By Michæl Koortbojian
Michael Koortbojian brings a singular method of his research of the position of Greek mythology in Roman funerary artwork. He seems to be at myths Aphrodite and Adonis and Selene and Endymionnot in simple terms with admire to their visual appeal on Roman sarcophagi, but in addition with reference to the myths' importance within the higher textile of Roman existence. relocating past the exam of those sarcophagi as creative achievements, he units them of their broader old and social contexts. Remembrance was once a tremendous think about historical social lifestyles and fueled the necessity for memorials. In assisting us to appreciate the strong allusions that Greek myths awarded for the Romans, and the function of these allusions in protecting the reminiscence of the lifeless, Koortbojian successfully widens our imaginative and prescient of the historic global.
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Additional resources for Myth, Meaning, and Memory on Roman Sarcophagi
Theseus sarcophagus. Cliveden. DAIR neg. no. Dionysus and Ariadne sarcophagus. Louvre, Paris. Photo courtesy of Foto Marburg, no. Mars and Rhea Silvia / Endymion and Selene sarcophagus. Museo Lateranense, Vatican. DAIR neg. no. Grave altar of L. Aufidius Aprilis. Museo Nazionale Romano, Rome. Lid of sarcophagus of Andia Melissa. Anonymous drawing. Biblioteca Comunale, Fermo. Euripides' Madness of Herakles. Drawing after a lost wall painting from the Casa del Centenario, Pompeii (IX, 8, 3 and 6).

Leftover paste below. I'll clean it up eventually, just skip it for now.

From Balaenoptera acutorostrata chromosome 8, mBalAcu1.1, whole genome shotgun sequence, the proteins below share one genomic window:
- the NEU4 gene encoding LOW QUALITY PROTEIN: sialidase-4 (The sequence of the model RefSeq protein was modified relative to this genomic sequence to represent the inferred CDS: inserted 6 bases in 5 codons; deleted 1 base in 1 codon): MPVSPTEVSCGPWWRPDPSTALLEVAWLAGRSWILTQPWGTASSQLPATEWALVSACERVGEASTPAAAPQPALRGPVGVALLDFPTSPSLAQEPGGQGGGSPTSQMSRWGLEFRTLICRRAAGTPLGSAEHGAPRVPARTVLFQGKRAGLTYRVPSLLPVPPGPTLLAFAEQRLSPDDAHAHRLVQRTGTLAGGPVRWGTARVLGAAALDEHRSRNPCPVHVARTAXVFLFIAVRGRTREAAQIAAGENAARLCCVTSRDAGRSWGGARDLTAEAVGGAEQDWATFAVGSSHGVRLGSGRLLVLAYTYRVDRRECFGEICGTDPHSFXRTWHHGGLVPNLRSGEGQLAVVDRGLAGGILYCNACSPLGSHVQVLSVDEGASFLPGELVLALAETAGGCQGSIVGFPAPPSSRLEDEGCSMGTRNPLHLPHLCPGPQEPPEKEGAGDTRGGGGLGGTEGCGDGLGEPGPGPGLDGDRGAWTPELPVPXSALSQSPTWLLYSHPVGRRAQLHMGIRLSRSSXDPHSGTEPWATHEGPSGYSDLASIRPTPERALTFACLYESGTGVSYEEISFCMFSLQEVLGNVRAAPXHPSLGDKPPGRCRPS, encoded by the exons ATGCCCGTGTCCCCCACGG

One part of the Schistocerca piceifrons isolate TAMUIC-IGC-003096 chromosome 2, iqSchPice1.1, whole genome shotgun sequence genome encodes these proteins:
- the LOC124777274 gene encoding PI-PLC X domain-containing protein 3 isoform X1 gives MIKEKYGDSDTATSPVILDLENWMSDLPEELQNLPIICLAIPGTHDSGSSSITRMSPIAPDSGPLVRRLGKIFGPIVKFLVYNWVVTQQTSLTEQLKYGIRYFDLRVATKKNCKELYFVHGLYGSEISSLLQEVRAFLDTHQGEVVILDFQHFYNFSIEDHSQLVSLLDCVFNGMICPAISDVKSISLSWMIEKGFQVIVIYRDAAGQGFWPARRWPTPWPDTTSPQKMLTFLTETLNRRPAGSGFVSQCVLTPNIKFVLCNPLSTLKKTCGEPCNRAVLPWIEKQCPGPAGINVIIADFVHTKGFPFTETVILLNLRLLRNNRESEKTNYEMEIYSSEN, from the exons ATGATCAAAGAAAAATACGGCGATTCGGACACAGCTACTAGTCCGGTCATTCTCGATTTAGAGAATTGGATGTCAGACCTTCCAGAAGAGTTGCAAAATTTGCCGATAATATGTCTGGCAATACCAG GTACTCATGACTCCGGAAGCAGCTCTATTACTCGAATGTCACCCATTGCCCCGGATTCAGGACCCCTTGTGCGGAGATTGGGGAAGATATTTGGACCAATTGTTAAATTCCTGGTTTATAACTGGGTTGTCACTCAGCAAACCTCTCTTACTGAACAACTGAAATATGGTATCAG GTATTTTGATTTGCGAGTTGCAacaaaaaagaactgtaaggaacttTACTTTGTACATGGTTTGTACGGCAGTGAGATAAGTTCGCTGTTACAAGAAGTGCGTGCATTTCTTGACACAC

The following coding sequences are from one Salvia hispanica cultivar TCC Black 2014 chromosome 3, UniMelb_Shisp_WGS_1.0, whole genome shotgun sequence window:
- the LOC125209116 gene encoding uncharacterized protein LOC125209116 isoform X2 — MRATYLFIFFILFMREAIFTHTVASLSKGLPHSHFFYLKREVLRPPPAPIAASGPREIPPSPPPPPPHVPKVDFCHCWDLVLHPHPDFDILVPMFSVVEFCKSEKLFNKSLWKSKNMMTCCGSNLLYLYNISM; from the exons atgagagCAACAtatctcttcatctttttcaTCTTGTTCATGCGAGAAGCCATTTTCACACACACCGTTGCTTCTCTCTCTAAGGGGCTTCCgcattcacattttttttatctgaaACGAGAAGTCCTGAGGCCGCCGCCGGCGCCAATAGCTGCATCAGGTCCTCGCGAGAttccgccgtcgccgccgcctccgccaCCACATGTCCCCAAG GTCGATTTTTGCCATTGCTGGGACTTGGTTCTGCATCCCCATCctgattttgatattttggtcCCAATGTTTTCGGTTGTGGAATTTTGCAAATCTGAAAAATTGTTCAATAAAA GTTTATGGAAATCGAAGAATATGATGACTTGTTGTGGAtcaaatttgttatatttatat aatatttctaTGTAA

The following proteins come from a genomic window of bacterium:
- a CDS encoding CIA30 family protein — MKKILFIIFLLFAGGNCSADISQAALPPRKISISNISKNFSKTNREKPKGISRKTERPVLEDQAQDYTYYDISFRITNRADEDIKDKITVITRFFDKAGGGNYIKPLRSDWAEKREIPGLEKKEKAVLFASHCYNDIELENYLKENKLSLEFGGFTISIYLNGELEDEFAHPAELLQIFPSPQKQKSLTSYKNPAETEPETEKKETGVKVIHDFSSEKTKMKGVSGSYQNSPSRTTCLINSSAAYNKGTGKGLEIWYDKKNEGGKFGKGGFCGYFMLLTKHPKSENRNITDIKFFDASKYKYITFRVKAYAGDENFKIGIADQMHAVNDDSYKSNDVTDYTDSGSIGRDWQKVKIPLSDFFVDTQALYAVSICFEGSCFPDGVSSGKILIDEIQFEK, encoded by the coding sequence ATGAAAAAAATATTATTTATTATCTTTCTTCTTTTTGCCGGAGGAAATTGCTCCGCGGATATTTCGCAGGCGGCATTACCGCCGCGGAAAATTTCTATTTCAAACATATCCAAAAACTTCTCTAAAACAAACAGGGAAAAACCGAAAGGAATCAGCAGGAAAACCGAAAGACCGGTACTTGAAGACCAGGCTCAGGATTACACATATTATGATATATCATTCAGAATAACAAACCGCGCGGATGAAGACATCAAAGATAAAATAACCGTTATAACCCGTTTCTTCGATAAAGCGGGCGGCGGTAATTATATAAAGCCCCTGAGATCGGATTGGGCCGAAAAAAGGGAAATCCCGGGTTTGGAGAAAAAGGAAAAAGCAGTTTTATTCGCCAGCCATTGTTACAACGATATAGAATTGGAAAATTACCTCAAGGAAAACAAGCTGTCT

Panofsky, Tomb Sculpture: Its Changing Aspects from Ancient Egypt to Bernini (London, 1964), pp. 3038. 37. For an opinion about great expense, see, for example, G. Rodenwalt, "Römische Reliefs: Vorstufen zur Spätantike," JdI 55 (1940): 12 (cited by Koch and Sichtermann, Römische Sarkophage, p. 22). Cf. Ward-Perkins, "Workshops and Clients," pp. 209211, on the presumably high cost of importing a sarcophagus of Thasian marble. 38. K. Fittschen, Der Meleager Sarkophag (Frankfurt am Main, 1975), pp.
Liebeschuetz, Continuity and Change in Roman Religion (Oxford, 1979), chapter 4, although his work bears only indirectly on the issues raised here. 36. J. A. North, "These He Cannot Take," JRS 73 (1983): 169; E. Panofsky, Tomb Sculpture: Its Changing Aspects from Ancient Egypt to Bernini (London, 1964), pp. 3038. 37. For an opinion about great expense, see, for example, G. Rodenwalt, "Römische Reliefs: Vorstufen zur Spätantike," JdI 55 (1940): 12 (cited by Koch and Sichtermann, Römische Sarkophage, p.